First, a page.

The Upanishads put aside the social and legal aspects of religion and embarked upon an open and unrestrained enquiry about the relationship between man .and the Supreme Divine Element. This free thinking process culminated in the philosophy of Vedanta. According to it the entire creation is permeated by the One Element. All—the constituents as well as the universe, are visible manifestations of the invisible unitary element. Realization of this truth was held to be the mission of human life. One could reach this goal through logical deduction, meditation or devotion.

Later, the profounder of the Bhakti Marg (path of devotion) declared that love is the best and easiest way to achieve this objective. Love of both varieties—physical as well as spiritual, were accepted as valid ways to reach the goal. They also believed in expressing their intense feelings of love unreservedly. This school of thought enriched literature, music, dance and other streams of fine arts greatly. One finds the traditions of free thinking in other cultures also. In Greece it led to the emergence of the neo-Platonic school of philosophy. In Central Asia—Turkey, Arabia, Iran and Afghanistan, it took the form of Tarawa or Sufism.

A close interaction has existed between India and this region from the ancient days. Buddhism had flourished in the region till 8th century A.D. Places like Balkh and Kandahar were bastions of Buddhism. Along with trade and commerce, exchange of ideas and philosophical concepts also took place.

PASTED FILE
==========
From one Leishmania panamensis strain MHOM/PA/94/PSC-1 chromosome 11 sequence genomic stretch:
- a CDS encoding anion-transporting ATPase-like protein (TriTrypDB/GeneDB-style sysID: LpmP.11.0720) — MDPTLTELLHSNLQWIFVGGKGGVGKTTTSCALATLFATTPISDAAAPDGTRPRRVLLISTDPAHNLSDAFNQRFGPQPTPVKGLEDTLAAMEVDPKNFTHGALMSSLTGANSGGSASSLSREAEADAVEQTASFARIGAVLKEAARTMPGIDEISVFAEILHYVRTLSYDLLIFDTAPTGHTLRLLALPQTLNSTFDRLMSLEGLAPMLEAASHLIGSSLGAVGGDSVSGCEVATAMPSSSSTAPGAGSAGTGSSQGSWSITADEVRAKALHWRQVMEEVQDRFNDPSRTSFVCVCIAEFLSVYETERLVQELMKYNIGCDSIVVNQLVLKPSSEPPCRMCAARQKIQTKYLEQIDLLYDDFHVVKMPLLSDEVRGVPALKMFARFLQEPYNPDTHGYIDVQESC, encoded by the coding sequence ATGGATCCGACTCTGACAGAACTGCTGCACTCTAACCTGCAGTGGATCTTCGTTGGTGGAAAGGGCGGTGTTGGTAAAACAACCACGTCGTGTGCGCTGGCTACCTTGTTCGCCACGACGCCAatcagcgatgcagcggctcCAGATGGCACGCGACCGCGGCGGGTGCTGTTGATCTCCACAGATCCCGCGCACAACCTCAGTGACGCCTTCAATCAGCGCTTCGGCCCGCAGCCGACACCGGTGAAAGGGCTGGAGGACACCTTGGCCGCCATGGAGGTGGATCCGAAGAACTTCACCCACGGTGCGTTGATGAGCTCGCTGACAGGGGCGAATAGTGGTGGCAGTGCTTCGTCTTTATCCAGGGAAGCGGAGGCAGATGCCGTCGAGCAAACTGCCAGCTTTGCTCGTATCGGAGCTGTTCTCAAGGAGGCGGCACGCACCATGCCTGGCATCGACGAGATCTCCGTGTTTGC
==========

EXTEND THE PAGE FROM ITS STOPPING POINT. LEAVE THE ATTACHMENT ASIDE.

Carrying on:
The establishment of the Muslim rule—Afghan and Mughal in India, accelerated this process. Saints, preachers and poets spread their message across India. This set included the Sufis also. The liberal and inclusive Indian culture welcomed these free thinkers. Their ideas impressed the Indian mind considerably. One can find their imprint upon the works of the medieval Bhakti poets.

In the world of Tasawwuf Maulana Jalaluddin Rumi holds the highest position. Rumi’s thoughts influenced the later Sufi and Bhakti thinkers and poets greatly. Rumi rejected the xthodox and traditional way of propitiating God, which involved Inherence to many rigid rules and rituals and advocated .cultivating intense love and devotion for God in its place. He made music and dance — which had been deprecated by the traditional Islam, the means to achieve unity with the Supreme. On this score, ideas of Rumi and Mahaprabhu Chaitanya Dev are, surprisingly, almost identical.